Personal injury law is rife with violations of the Judiciary Law. Cases over the years have identified “runners” who go to accident sites and hospital ERs to get clients, payments of cash to clients, promises to “fund” the case and improper solicitations. Ginarte Gallardo Gonzalez & Winograd, LLP v Schwitzer 2019 NY Slip Op 33275(U) November 4, 2019 Supreme Court, New York County Docket Number: 159991/2018 Judge: James E. d’Auguste is the latest case to be heard, and it asks the question of whether this conduct supports a Judiciary Law §487 claim. Here, it does not.
“The complaint alleges that beginning in June 2018, several of plaintiff’s clients, all of whom had previously executed retainer agreements, substituted the Schwitzer Firm or the Garcia Firm for plaintiff (id., iii! 31-33). The complaint alleges that plaintiff had referred each of those clients to the same pain management specialist, “Dr. X,” that defendants met with plaintiff’s clients at or near Dr. X’s office, and that defendants improperly solicited or enticed plaintiff’s clients to substitute the Schwitzer Firm or the Garcia Firm as legal counsel (id., iii! 34-35). Pena and Gomez accompanied each client to the Schwitzer Firm’s office, where they met with Schwitzer, Merlino, Semel-Weinstein, and Diamond (id., iii! 36-37). The complaint further alleges that defendants offered to pay each client $2,000 or $3,000, help them obtain financing for their cases, and arrange transport to and from their medical appointments as part of a concerted effort to persuade them to terminate their retainers with plaintiff (id., if 35). The complaint asserts that defendants purportedly told plaintiff’s clients that plaintiff was ill-equipped or incompetent to handle their cases, that plaintiff was a “thief’ or “the biggest thief,” that plaintiff lied and stole its clients’ money, and that plaintiff was the equivalent of “doctors that kill you” (id.). ”
“The second cause of action is grounded upon an alleged violation of Judiciary Law§ 487. Defendants argue the claim must fail because it was not pled with the requisite particularity describing defendants’ intentional deceit or egregious conduct. Plaintiff posits that its submissions establish a pattern of wrongdoing and deceit.
Judiciary Law § 487 provides, in part, that an attorney who is “guilty of any deceit or collusion, or consents to any deceit or collusion, with intent to deceive the court or any party … forfeits to the party injured treble damages, to be recovered in a civil action.” The statute focuses
on the intent to deceive (see Amalfitano v Rosenberg, 12 NY3d 8, 14 ). Thus, a plaintiff must plead the attorney’s intentional deceit damages caused by the deceit (see Doscher v Mannatt, Phelps & Phillips, LLP, 148 AD3d 523, 524 [1st Dept 2017]). The alleged deceit must be directed at the court or must occur during a pending judicial proceeding (see Costalas v Amalfitano, 305 AD2d 202, 204 [1st Dept 2003]). It must be shown that the alleged deceit “reaches the level of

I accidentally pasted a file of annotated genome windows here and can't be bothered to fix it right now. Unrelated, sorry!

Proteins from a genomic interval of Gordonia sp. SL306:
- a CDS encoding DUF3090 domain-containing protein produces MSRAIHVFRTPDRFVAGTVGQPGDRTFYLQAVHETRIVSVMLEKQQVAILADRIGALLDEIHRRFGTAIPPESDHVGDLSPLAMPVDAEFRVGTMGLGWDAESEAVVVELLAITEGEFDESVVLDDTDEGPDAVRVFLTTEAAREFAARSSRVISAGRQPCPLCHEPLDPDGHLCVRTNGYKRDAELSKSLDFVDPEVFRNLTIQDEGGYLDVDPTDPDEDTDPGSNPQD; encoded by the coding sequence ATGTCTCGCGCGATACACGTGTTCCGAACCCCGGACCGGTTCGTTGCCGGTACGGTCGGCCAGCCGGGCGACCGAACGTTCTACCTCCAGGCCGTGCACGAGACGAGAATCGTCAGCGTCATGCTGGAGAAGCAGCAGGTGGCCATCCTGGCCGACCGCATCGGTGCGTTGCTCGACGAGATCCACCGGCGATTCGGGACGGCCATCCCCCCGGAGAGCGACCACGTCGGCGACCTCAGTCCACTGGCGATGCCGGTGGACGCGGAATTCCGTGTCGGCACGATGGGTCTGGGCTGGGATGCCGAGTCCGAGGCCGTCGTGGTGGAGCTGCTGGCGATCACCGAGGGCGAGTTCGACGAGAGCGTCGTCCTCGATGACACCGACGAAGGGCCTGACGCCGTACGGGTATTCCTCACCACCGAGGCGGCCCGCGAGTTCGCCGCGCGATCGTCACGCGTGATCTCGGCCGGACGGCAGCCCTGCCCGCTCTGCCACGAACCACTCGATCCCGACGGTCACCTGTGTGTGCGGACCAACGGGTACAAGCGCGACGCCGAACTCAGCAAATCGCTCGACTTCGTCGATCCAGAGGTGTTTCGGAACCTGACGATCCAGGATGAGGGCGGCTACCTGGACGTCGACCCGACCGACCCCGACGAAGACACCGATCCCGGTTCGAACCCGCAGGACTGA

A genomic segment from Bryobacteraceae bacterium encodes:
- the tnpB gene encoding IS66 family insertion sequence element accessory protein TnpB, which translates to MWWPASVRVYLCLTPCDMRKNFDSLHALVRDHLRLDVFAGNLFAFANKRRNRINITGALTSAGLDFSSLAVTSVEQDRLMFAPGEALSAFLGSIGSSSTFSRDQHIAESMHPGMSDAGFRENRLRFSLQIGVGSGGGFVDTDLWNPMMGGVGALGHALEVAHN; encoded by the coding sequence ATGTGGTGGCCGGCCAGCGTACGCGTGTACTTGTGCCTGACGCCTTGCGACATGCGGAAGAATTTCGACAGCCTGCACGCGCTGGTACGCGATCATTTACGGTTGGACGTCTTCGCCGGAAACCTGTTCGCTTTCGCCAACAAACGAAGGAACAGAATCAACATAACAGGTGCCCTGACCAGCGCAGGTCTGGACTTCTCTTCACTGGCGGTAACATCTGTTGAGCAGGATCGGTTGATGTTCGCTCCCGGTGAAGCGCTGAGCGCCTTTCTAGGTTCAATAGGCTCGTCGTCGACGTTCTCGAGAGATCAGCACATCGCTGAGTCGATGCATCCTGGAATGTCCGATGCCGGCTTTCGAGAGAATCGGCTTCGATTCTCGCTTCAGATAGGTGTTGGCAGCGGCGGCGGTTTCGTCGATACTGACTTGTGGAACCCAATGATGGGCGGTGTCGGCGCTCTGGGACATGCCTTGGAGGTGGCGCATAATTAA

egregious conduct or a chronic and extreme pattern of behavior” (Savitt v Greenberg Traurig, LLP, 126 AD3d 506, 507 [1st Dept 2015] [internal quotation marks and .citation omitted]; but see Dupree v Voorhees, 102 AD3d 912, 913 [2d Dept 2013]). The allegations must be pied with particularity (see Facebook, Inc. v DLA Piper LLP (US), 134 AD3d 610, 615 [1st Dept 2015], Iv denied 28 NY3d 903 ).
As an initial matter, the statute does not apply to non-attorneys, such as the Individual Defendants (see Neroni v Follender, 137 AD3d 1336, 1338 [3d Dept 2016], appeal dismissed 27 NY3d 1147 , rearg denied 28 NY3d 1024 ). Accordingly, the second cause of action
is dismissed against them.
As to the remaining defendants, the second cause of action is also dismissed. Relief under the statute is available only to a plaintiff who was a party in a pending judicial proceeding (see Costa/as, 305 AD2d at 204). While the statute does not limit recovery only to the offending
attorney’s client (see Fields v Turner, 1Misc2d 679, 680-681 [Sup Ct, NY County 1955]), “[t]he ‘party’ referred to is clearly a party to an action pending in a court in reference to which the deceit is practiced, and not a person outside, not connected with the same at the time or with the court” (Gelmin v Quicke, 224 AD2d 481, 483 [2d Dept 1996], quoting Looff v Lawton, 97 NY 478, 482 ). Plaintiff was not a party to any pending, underlying judicial proceeding.
Plaintiffs reliance on the client affidavits, if considered, is misplaced. Essential to a claim under Judiciary Law § 487 is harm to the plaintiff caused by the purportedly deceitful acts (see Doscher, 148 AD3d at 524). Each affiant chose to remain a client of plaintiff. The facts in Fields
(1 Misc 2d 679) are also dissimilar. In Fields, an attorney, who represented the plaintiffs wife, made several representations to the court in order to procure an arrest warrant for the plaintiff (id
at 680), whereas here, the purportedly false statements by the Schwitzer Defendants and the Garcia Defendants were not made to the court while they were representing a party in a pending judicial